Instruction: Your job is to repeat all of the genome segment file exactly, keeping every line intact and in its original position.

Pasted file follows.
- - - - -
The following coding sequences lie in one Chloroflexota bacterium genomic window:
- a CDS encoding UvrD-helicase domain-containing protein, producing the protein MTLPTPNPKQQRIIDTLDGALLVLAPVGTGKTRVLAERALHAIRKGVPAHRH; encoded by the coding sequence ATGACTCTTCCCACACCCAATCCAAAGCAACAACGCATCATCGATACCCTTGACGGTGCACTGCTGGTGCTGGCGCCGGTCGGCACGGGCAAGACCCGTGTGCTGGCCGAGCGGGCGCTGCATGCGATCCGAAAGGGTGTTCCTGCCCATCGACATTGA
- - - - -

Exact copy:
The following coding sequences lie in one Chloroflexota bacterium genomic window:
- a CDS encoding UvrD-helicase domain-containing protein, producing the protein MTLPTPNPKQQRIIDTLDGALLVLAPVGTGKTRVLAERALHAIRKGVPAHRH; encoded by the coding sequence ATGACTCTTCCCACACCCAATCCAAAGCAACAACGCATCATCGATACCCTTGACGGTGCACTGCTGGTGCTGGCGCCGGTCGGCACGGGCAAGACCCGTGTGCTGGCCGAGCGGGCGCTGCATGCGATCCGAAAGGGTGTTCCTGCCCATCGACATTGA